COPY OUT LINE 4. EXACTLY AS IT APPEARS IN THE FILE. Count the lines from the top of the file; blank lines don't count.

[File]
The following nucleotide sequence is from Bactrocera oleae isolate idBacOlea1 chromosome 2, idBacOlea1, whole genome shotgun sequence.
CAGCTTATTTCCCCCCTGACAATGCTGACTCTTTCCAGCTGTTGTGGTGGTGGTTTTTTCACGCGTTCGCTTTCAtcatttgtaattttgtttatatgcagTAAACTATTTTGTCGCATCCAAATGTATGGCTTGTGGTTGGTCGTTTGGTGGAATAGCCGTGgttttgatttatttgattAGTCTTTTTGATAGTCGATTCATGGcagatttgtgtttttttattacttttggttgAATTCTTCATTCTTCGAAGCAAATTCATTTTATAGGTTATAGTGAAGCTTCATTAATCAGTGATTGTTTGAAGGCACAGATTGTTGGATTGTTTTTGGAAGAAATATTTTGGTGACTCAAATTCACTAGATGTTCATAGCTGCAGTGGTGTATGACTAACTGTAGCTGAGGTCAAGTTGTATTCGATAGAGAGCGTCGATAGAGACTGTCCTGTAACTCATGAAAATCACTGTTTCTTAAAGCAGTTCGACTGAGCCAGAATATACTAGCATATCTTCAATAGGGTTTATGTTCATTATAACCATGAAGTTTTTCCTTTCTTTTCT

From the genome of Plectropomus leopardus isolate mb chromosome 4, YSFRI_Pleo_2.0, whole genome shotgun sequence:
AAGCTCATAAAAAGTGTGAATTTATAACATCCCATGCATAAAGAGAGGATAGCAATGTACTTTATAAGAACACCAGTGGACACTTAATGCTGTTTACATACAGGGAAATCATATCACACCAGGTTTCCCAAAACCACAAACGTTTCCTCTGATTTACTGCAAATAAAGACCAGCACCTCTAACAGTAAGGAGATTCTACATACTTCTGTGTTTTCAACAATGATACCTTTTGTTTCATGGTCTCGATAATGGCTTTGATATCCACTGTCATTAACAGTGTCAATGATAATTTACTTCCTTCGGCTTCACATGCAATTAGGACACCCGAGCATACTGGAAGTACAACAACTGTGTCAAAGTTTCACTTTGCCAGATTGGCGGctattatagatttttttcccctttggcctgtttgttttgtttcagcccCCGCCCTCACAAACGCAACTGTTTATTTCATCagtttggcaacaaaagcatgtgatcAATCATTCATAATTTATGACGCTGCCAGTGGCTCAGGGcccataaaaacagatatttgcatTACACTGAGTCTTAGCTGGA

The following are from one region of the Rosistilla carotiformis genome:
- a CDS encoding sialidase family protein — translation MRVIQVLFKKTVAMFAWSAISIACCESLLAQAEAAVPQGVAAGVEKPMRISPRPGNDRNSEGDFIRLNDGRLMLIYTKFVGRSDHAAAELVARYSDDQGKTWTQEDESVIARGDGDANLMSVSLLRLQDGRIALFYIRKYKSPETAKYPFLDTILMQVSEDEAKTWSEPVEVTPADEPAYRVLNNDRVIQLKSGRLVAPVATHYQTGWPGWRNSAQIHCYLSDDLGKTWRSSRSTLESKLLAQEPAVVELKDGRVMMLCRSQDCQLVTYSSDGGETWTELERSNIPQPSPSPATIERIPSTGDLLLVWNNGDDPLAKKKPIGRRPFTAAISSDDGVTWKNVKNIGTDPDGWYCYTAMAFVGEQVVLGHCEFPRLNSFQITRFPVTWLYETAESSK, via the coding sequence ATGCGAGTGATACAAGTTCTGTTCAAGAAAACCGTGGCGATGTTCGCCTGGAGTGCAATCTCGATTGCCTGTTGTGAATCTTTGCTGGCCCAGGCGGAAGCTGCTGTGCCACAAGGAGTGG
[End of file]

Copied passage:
AAGCTCATAAAAAGTGTGAATTTATAACATCCCATGCATAAAGAGAGGATAGCAATGTACTTTATAAGAACACCAGTGGACACTTAATGCTGTTTACATACAGGGAAATCATATCACACCAGGTTTCCCAAAACCACAAACGTTTCCTCTGATTTACTGCAAATAAAGACCAGCACCTCTAACAGTAAGGAGATTCTACATACTTCTGTGTTTTCAACAATGATACCTTTTGTTTCATGGTCTCGATAATGGCTTTGATATCCACTGTCATTAACAGTGTCAATGATAATTTACTTCCTTCGGCTTCACATGCAATTAGGACACCCGAGCATACTGGAAGTACAACAACTGTGTCAAAGTTTCACTTTGCCAGATTGGCGGctattatagatttttttcccctttggcctgtttgttttgtttcagcccCCGCCCTCACAAACGCAACTGTTTATTTCATCagtttggcaacaaaagcatgtgatcAATCATTCATAATTTATGACGCTGCCAGTGGCTCAGGGcccataaaaacagatatttgcatTACACTGAGTCTTAGCTGGA